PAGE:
Ahmed Mounib is an authentic voice from Nubia. The region, known as the golden land, used to span from Aswan, in upper Egypt, into the northern part of Sudan. Its ochre-colored sand and magnificent sunsets viewed from the banks of the Nile endowed the handsome and genuinely friendly people with an innate artistic sensitivity. By nature, the Nubian way of life is musically rich in the expression and rhythms of everyday life. There are songs for birthdays, deaths, weddings, harvests, the seasons, all the sensory experiences.
As a young child, thirsting for the nourishment of his native culture, he drank in the warm feelings and easy-going tempo of his people from the water wells of his Nubian village. Mounib introduced us to his culture’s tears and joys, and along the way introduced a generation of Egyptian singers and music lovers to a thinking, honest, and dance-able music.
His genius was in marrying the traditional rhythms and music of Nubia to an Oriental sound, hitting the music scene in Cairo with a promise to be something different in an era of music doldrums. In the 70’s and 80’s, it was Ahmed Mounib’s music that breathed fresh energy into Egyptian hearts.
In the last decade of his life, Ahmed Mounib began to record his own music, and a new love affair with Egyptians of all ages began. After his untimely death in 1990, his sons formed a music publishing company to produce previously unreleased music.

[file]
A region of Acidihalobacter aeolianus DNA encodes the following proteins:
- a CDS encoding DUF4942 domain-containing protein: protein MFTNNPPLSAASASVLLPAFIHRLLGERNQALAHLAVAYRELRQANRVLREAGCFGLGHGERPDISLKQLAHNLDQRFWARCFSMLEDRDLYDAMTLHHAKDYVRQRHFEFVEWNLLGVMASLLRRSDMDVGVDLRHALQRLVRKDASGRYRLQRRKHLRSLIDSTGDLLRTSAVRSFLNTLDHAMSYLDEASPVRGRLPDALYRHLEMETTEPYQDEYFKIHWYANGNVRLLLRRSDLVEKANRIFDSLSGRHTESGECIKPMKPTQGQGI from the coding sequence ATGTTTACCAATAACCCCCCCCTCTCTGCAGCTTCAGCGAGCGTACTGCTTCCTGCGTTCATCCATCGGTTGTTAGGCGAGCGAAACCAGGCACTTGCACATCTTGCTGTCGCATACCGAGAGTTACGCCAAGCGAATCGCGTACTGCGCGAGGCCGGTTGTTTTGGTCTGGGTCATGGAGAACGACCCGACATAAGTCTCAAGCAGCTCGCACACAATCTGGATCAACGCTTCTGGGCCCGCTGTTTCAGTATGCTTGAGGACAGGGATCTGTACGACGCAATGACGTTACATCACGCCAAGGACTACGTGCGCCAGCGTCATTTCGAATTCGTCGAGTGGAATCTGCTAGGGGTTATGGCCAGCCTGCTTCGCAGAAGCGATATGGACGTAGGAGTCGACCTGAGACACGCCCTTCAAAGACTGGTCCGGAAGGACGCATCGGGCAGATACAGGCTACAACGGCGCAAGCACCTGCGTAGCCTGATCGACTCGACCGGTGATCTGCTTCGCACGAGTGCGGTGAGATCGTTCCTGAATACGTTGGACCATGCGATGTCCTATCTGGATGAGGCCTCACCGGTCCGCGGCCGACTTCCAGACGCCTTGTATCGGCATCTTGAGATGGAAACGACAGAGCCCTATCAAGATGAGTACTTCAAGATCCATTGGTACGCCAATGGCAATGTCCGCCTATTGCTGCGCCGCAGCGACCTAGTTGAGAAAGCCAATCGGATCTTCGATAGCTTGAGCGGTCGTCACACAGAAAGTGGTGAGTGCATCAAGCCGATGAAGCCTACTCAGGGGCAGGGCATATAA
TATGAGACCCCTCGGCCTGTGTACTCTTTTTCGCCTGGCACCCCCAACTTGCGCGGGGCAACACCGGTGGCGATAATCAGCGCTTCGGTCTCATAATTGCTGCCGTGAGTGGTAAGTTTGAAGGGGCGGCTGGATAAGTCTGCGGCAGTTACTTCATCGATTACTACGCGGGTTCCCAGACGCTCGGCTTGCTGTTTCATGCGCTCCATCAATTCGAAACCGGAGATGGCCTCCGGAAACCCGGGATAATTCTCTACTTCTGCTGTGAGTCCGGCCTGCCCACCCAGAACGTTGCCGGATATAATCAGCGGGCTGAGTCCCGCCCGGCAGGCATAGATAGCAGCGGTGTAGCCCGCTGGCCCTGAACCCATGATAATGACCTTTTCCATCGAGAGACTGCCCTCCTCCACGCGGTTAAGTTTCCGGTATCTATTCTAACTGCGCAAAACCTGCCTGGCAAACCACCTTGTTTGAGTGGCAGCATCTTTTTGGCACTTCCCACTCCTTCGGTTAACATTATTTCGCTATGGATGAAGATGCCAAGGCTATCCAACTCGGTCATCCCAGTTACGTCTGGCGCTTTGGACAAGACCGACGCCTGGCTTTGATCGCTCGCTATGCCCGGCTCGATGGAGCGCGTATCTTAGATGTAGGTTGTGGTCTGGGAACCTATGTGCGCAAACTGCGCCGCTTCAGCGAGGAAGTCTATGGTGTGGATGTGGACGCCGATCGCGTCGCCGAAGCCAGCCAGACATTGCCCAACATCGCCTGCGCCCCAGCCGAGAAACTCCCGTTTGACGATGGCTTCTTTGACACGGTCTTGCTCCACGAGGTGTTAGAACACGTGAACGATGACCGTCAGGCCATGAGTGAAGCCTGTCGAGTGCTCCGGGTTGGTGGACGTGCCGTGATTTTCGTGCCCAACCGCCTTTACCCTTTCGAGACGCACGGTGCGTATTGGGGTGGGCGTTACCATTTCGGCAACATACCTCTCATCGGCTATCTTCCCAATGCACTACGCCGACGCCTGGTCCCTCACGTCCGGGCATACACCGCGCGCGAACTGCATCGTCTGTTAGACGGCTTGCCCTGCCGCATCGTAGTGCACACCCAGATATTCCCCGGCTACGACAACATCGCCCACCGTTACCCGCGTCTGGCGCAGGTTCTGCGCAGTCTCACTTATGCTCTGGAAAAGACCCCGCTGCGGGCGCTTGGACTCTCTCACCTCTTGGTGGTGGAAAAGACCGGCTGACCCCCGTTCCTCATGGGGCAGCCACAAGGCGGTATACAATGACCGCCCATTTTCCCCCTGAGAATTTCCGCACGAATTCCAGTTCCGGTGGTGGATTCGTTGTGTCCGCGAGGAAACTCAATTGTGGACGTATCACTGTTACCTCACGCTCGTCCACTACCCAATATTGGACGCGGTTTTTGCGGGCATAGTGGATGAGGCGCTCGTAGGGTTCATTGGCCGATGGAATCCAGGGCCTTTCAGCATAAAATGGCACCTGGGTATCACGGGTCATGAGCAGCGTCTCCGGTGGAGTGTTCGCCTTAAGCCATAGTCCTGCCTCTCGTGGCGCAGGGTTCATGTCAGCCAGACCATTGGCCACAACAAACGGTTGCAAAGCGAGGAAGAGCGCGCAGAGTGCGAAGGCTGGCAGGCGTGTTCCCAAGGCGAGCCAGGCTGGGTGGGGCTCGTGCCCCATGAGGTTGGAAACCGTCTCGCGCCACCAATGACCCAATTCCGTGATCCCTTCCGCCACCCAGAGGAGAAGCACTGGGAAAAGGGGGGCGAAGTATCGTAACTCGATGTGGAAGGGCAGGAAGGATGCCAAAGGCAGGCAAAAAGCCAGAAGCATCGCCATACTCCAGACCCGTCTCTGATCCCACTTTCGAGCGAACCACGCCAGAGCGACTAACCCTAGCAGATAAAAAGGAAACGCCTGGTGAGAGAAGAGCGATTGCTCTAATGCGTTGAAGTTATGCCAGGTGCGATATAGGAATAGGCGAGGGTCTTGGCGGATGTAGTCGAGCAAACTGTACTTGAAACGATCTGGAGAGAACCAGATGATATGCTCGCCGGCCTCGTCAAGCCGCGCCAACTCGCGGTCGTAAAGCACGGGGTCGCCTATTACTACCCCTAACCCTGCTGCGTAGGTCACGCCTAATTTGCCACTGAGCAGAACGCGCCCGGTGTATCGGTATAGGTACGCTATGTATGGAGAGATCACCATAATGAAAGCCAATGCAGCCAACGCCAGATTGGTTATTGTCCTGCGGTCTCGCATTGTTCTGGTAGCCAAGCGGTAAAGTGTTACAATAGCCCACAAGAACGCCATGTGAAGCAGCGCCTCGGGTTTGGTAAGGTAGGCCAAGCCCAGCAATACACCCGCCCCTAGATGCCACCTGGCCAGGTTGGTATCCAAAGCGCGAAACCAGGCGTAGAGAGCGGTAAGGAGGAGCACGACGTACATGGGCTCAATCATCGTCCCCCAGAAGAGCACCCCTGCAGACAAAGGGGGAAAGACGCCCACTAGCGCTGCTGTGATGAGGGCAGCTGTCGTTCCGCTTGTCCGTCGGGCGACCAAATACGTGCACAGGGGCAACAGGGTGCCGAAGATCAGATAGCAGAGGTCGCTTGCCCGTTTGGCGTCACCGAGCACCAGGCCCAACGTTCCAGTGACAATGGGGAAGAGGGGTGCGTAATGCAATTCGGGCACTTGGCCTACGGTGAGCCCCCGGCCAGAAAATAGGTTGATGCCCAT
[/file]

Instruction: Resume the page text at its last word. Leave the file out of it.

The newest album from Mounib Music, Esma Wi Naseeb, has an intimate, very personal quality. Perhaps because the music was not recorded in a studio, but in Mounib’s home, surrounded by friends and family — the listener has a sense of being in the same room with the artist.
Chronology of Events
Born 4 January in the Nubian village of Thomas Wa Afiya, a region stretching between Esna and Kom Ombo in upper Egypt which was a resettlement community created by the Egyptian government for the Nubian people displaced by the permanent flooding of their homeland as a result of the Nile High Dam at Aswan.
The family moved to Alexandria, where he spent his youth.
In Alexandria, he formed his first group and began his career as a musician playing and singing for private parties.
At the age of 22, he returned to his village, Thomas Wa Afiya, to immerse himself in his native culture. He stayed there for 4 years.
Moved to Cairo and lived in the Nubian neighborhood of Abdeen. He opened a small bookshop, but got bored with being a merchant. Joined the folk music group Zachiraya Hagawi.
Formed the Mounib Group, the first pure Nubian sound to hit the Cairo music circuit, while working in a bank to support his family.
His music began to reach a broader audience through the Egyptian Radio Broadcast program Minwahee el Ganoub. Every Thursday afternoon at
4 pm, Nubians sat by their radios and heard their music, their language. Collaborating with the music historian and poet, Mohi El Din Sherif, who had the idea to use Nubian folk songs as a basis to introduce the music of his culture, Ahmed Mounib looked at music trends, and translated El Din Sherif’s ideas into an accessible, popular music form.
Mounib and El Din Sherif, along with Hamza El Din, created a NGO, the Nubian Union. They made parties for the Nubian community, and for the first time, added an oriental dimension to Nubian music, to make the new sound familiar to Egyptian tastes.
Begins writing music for Mohamed Mounir, then an unknown singer, with lyricist Abdel Rehim Monsour.
Mounir album Alimouny Anik is released. Requests for new compositions from song writers and young singers came pouring in.
Died 27 February in Cairo, Egypt
Edited by LiNk0o on 14 Jan 2009, 21:17
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